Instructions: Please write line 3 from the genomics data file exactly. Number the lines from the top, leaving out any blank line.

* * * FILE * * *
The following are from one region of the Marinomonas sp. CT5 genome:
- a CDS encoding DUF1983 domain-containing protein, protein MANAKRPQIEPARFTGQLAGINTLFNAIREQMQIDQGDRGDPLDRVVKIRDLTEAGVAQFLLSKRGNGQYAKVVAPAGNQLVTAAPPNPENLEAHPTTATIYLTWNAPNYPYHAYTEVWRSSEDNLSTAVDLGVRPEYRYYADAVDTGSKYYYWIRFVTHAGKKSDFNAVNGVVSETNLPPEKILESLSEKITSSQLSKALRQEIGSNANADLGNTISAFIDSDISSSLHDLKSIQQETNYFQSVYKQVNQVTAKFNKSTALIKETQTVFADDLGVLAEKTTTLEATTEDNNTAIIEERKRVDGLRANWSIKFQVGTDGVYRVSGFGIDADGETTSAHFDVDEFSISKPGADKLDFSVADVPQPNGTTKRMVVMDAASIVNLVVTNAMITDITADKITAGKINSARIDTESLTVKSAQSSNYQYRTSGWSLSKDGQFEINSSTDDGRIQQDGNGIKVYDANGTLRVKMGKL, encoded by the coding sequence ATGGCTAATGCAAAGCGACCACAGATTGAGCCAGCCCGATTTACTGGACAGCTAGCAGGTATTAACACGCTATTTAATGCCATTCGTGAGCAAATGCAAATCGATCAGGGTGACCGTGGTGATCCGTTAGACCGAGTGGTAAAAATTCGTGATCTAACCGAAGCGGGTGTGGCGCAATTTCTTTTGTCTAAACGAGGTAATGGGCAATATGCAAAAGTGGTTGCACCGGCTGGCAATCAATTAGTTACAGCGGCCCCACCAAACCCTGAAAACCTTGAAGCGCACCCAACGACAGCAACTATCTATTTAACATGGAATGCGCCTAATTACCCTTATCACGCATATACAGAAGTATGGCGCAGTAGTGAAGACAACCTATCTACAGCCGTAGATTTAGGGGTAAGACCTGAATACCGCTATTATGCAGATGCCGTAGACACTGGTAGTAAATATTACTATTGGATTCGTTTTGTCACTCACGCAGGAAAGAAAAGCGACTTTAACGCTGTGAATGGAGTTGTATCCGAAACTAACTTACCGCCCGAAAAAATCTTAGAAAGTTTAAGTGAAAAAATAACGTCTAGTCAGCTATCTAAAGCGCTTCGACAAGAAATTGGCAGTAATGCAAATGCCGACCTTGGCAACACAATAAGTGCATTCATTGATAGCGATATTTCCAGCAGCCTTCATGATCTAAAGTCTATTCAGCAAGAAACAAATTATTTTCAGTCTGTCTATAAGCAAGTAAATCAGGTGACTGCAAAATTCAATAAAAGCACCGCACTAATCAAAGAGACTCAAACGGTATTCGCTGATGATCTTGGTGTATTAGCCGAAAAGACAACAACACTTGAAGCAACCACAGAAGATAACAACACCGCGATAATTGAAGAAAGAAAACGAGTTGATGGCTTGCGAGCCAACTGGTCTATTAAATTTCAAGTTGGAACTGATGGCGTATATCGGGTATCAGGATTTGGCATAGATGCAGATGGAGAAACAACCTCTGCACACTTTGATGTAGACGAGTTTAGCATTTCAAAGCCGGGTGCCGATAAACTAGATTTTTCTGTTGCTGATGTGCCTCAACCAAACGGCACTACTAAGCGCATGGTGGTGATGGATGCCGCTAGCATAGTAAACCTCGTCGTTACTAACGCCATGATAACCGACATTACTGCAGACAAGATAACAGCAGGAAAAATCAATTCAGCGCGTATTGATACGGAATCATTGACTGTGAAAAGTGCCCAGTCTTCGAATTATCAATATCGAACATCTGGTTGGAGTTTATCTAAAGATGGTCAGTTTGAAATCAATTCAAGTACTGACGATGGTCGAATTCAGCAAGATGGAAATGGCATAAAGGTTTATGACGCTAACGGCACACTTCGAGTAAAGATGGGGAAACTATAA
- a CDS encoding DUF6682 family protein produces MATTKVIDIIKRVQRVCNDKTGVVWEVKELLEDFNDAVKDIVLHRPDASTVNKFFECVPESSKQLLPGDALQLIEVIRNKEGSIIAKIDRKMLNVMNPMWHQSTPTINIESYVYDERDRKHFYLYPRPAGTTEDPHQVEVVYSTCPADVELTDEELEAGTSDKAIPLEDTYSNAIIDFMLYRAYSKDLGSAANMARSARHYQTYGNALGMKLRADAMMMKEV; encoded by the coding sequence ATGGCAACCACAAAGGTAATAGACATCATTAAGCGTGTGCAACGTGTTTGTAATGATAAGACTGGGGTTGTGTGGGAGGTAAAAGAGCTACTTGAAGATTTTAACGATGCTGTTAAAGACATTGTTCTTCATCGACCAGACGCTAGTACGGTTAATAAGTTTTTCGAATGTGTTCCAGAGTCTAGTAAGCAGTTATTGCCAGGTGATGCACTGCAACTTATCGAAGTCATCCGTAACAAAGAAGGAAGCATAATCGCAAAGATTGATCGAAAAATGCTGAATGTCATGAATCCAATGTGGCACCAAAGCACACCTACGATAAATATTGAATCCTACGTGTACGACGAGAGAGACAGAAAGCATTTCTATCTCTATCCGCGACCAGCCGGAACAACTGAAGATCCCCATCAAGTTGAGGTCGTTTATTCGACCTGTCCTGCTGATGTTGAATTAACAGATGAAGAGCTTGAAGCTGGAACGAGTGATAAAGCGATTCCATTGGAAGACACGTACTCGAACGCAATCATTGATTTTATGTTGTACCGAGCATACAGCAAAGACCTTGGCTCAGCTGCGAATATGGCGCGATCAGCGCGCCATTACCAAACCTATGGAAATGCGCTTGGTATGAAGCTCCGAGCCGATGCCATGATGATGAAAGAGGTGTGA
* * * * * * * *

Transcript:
- a CDS encoding DUF6682 family protein produces MATTKVIDIIKRVQRVCNDKTGVVWEVKELLEDFNDAVKDIVLHRPDASTVNKFFECVPESSKQLLPGDALQLIEVIRNKEGSIIAKIDRKMLNVMNPMWHQSTPTINIESYVYDERDRKHFYLYPRPAGTTEDPHQVEVVYSTCPADVELTDEELEAGTSDKAIPLEDTYSNAIIDFMLYRAYSKDLGSAANMARSARHYQTYGNALGMKLRADAMMMKEV; encoded by the coding sequence ATGGCAACCACAAAGGTAATAGACATCATTAAGCGTGTGCAACGTGTTTGTAATGATAAGACTGGGGTTGTGTGGGAGGTAAAAGAGCTACTTGAAGATTTTAACGATGCTGTTAAAGACATTGTTCTTCATCGACCAGACGCTAGTACGGTTAATAAGTTTTTCGAATGTGTTCCAGAGTCTAGTAAGCAGTTATTGCCAGGTGATGCACTGCAACTTATCGAAGTCATCCGTAACAAAGAAGGAAGCATAATCGCAAAGATTGATCGAAAAATGCTGAATGTCATGAATCCAATGTGGCACCAAAGCACACCTACGATAAATATTGAATCCTACGTGTACGACGAGAGAGACAGAAAGCATTTCTATCTCTATCCGCGACCAGCCGGAACAACTGAAGATCCCCATCAAGTTGAGGTCGTTTATTCGACCTGTCCTGCTGATGTTGAATTAACAGATGAAGAGCTTGAAGCTGGAACGAGTGATAAAGCGATTCCATTGGAAGACACGTACTCGAACGCAATCATTGATTTTATGTTGTACCGAGCATACAGCAAAGACCTTGGCTCAGCTGCGAATATGGCGCGATCAGCGCGCCATTACCAAACCTATGGAAATGCGCTTGGTATGAAGCTCCGAGCCGATGCCATGATGATGAAAGAGGTGTGA